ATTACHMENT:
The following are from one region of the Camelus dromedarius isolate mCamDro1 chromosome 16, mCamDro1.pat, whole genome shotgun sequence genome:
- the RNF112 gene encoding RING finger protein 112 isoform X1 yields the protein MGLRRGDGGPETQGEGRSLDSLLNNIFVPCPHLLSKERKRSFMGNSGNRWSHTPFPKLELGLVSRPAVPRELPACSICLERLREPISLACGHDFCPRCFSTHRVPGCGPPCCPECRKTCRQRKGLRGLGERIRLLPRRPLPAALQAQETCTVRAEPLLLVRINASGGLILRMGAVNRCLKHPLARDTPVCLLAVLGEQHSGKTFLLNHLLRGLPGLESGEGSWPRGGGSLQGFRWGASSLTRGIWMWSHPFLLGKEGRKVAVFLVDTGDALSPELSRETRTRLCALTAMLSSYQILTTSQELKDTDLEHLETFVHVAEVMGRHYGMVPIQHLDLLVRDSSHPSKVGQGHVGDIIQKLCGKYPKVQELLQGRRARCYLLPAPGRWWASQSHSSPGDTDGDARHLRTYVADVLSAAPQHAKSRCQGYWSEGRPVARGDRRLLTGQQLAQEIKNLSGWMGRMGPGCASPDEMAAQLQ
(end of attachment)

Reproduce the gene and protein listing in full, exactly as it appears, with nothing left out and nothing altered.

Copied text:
The following are from one region of the Camelus dromedarius isolate mCamDro1 chromosome 16, mCamDro1.pat, whole genome shotgun sequence genome:
- the RNF112 gene encoding RING finger protein 112 isoform X1 yields the protein MGLRRGDGGPETQGEGRSLDSLLNNIFVPCPHLLSKERKRSFMGNSGNRWSHTPFPKLELGLVSRPAVPRELPACSICLERLREPISLACGHDFCPRCFSTHRVPGCGPPCCPECRKTCRQRKGLRGLGERIRLLPRRPLPAALQAQETCTVRAEPLLLVRINASGGLILRMGAVNRCLKHPLARDTPVCLLAVLGEQHSGKTFLLNHLLRGLPGLESGEGSWPRGGGSLQGFRWGASSLTRGIWMWSHPFLLGKEGRKVAVFLVDTGDALSPELSRETRTRLCALTAMLSSYQILTTSQELKDTDLEHLETFVHVAEVMGRHYGMVPIQHLDLLVRDSSHPSKVGQGHVGDIIQKLCGKYPKVQELLQGRRARCYLLPAPGRWWASQSHSSPGDTDGDARHLRTYVADVLSAAPQHAKSRCQGYWSEGRPVARGDRRLLTGQQLAQEIKNLSGWMGRMGPGCASPDEMAAQLQ